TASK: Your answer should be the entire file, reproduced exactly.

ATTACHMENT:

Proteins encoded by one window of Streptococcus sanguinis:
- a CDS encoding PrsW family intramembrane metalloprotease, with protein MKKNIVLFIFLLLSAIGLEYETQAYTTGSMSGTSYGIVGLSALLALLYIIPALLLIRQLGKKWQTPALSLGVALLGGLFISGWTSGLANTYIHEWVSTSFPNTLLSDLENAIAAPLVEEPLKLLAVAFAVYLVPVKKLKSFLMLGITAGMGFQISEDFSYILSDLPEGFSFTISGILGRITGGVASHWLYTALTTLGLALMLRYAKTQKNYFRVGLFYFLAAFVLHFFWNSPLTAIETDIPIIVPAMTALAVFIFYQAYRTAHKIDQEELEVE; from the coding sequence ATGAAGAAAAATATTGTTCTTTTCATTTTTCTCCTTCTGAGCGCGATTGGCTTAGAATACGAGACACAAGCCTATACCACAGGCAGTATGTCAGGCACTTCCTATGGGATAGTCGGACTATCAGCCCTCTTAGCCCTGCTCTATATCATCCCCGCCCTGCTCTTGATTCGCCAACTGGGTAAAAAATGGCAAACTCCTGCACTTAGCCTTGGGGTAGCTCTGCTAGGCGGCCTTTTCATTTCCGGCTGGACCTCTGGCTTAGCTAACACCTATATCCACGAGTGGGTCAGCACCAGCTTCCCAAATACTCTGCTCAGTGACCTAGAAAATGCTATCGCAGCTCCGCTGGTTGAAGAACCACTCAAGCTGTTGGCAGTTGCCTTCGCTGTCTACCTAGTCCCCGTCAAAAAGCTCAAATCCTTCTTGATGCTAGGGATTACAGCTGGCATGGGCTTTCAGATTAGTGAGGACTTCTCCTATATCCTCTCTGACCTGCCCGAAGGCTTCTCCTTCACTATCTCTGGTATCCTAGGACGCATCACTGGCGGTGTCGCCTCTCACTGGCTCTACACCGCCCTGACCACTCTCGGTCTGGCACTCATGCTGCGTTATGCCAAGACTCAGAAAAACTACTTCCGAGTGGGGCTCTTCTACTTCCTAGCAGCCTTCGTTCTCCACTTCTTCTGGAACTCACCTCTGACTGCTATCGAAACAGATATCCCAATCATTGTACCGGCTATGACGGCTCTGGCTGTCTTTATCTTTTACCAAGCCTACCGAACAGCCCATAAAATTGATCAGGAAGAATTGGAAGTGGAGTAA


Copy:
Proteins encoded by one window of Streptococcus sanguinis:
- a CDS encoding PrsW family intramembrane metalloprotease, with protein MKKNIVLFIFLLLSAIGLEYETQAYTTGSMSGTSYGIVGLSALLALLYIIPALLLIRQLGKKWQTPALSLGVALLGGLFISGWTSGLANTYIHEWVSTSFPNTLLSDLENAIAAPLVEEPLKLLAVAFAVYLVPVKKLKSFLMLGITAGMGFQISEDFSYILSDLPEGFSFTISGILGRITGGVASHWLYTALTTLGLALMLRYAKTQKNYFRVGLFYFLAAFVLHFFWNSPLTAIETDIPIIVPAMTALAVFIFYQAYRTAHKIDQEELEVE; from the coding sequence ATGAAGAAAAATATTGTTCTTTTCATTTTTCTCCTTCTGAGCGCGATTGGCTTAGAATACGAGACACAAGCCTATACCACAGGCAGTATGTCAGGCACTTCCTATGGGATAGTCGGACTATCAGCCCTCTTAGCCCTGCTCTATATCATCCCCGCCCTGCTCTTGATTCGCCAACTGGGTAAAAAATGGCAAACTCCTGCACTTAGCCTTGGGGTAGCTCTGCTAGGCGGCCTTTTCATTTCCGGCTGGACCTCTGGCTTAGCTAACACCTATATCCACGAGTGGGTCAGCACCAGCTTCCCAAATACTCTGCTCAGTGACCTAGAAAATGCTATCGCAGCTCCGCTGGTTGAAGAACCACTCAAGCTGTTGGCAGTTGCCTTCGCTGTCTACCTAGTCCCCGTCAAAAAGCTCAAATCCTTCTTGATGCTAGGGATTACAGCTGGCATGGGCTTTCAGATTAGTGAGGACTTCTCCTATATCCTCTCTGACCTGCCCGAAGGCTTCTCCTTCACTATCTCTGGTATCCTAGGACGCATCACTGGCGGTGTCGCCTCTCACTGGCTCTACACCGCCCTGACCACTCTCGGTCTGGCACTCATGCTGCGTTATGCCAAGACTCAGAAAAACTACTTCCGAGTGGGGCTCTTCTACTTCCTAGCAGCCTTCGTTCTCCACTTCTTCTGGAACTCACCTCTGACTGCTATCGAAACAGATATCCCAATCATTGTACCGGCTATGACGGCTCTGGCTGTCTTTATCTTTTACCAAGCCTACCGAACAGCCCATAAAATTGATCAGGAAGAATTGGAAGTGGAGTAA